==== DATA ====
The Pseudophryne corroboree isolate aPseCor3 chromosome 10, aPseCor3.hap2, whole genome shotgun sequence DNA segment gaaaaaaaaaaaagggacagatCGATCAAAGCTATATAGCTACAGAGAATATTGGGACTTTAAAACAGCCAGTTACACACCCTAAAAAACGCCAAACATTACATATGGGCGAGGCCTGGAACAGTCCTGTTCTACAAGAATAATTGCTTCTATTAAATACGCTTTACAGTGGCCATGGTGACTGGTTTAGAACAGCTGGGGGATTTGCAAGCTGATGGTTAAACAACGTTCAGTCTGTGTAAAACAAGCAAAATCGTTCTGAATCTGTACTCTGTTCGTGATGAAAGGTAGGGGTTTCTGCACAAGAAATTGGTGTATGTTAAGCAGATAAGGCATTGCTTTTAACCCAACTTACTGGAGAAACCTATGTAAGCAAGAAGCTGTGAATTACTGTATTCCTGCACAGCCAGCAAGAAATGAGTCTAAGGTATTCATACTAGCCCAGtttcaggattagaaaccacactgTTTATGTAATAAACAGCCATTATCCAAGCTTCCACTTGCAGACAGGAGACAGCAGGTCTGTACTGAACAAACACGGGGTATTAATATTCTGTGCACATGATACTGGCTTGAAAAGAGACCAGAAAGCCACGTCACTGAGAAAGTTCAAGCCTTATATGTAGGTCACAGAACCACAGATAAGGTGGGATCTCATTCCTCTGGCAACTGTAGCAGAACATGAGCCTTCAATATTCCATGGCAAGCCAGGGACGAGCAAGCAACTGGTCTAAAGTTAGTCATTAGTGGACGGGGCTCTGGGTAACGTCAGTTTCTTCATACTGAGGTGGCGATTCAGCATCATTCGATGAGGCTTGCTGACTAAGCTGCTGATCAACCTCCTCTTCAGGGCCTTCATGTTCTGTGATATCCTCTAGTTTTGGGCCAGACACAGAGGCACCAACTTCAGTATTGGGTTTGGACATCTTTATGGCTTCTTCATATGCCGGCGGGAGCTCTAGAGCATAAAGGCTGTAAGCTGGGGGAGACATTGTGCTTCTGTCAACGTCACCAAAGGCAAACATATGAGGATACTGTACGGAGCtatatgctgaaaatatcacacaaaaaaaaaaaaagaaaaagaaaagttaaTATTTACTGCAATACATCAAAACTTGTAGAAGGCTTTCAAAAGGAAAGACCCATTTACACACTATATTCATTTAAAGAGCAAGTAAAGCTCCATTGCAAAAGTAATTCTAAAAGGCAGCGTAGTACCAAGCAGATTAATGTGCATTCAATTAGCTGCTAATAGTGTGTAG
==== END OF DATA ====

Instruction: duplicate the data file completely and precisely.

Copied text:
The Pseudophryne corroboree isolate aPseCor3 chromosome 10, aPseCor3.hap2, whole genome shotgun sequence DNA segment gaaaaaaaaaaaagggacagatCGATCAAAGCTATATAGCTACAGAGAATATTGGGACTTTAAAACAGCCAGTTACACACCCTAAAAAACGCCAAACATTACATATGGGCGAGGCCTGGAACAGTCCTGTTCTACAAGAATAATTGCTTCTATTAAATACGCTTTACAGTGGCCATGGTGACTGGTTTAGAACAGCTGGGGGATTTGCAAGCTGATGGTTAAACAACGTTCAGTCTGTGTAAAACAAGCAAAATCGTTCTGAATCTGTACTCTGTTCGTGATGAAAGGTAGGGGTTTCTGCACAAGAAATTGGTGTATGTTAAGCAGATAAGGCATTGCTTTTAACCCAACTTACTGGAGAAACCTATGTAAGCAAGAAGCTGTGAATTACTGTATTCCTGCACAGCCAGCAAGAAATGAGTCTAAGGTATTCATACTAGCCCAGtttcaggattagaaaccacactgTTTATGTAATAAACAGCCATTATCCAAGCTTCCACTTGCAGACAGGAGACAGCAGGTCTGTACTGAACAAACACGGGGTATTAATATTCTGTGCACATGATACTGGCTTGAAAAGAGACCAGAAAGCCACGTCACTGAGAAAGTTCAAGCCTTATATGTAGGTCACAGAACCACAGATAAGGTGGGATCTCATTCCTCTGGCAACTGTAGCAGAACATGAGCCTTCAATATTCCATGGCAAGCCAGGGACGAGCAAGCAACTGGTCTAAAGTTAGTCATTAGTGGACGGGGCTCTGGGTAACGTCAGTTTCTTCATACTGAGGTGGCGATTCAGCATCATTCGATGAGGCTTGCTGACTAAGCTGCTGATCAACCTCCTCTTCAGGGCCTTCATGTTCTGTGATATCCTCTAGTTTTGGGCCAGACACAGAGGCACCAACTTCAGTATTGGGTTTGGACATCTTTATGGCTTCTTCATATGCCGGCGGGAGCTCTAGAGCATAAAGGCTGTAAGCTGGGGGAGACATTGTGCTTCTGTCAACGTCACCAAAGGCAAACATATGAGGATACTGTACGGAGCtatatgctgaaaatatcacacaaaaaaaaaaaaagaaaaagaaaagttaaTATTTACTGCAATACATCAAAACTTGTAGAAGGCTTTCAAAAGGAAAGACCCATTTACACACTATATTCATTTAAAGAGCAAGTAAAGCTCCATTGCAAAAGTAATTCTAAAAGGCAGCGTAGTACCAAGCAGATTAATGTGCATTCAATTAGCTGCTAATAGTGTGTAG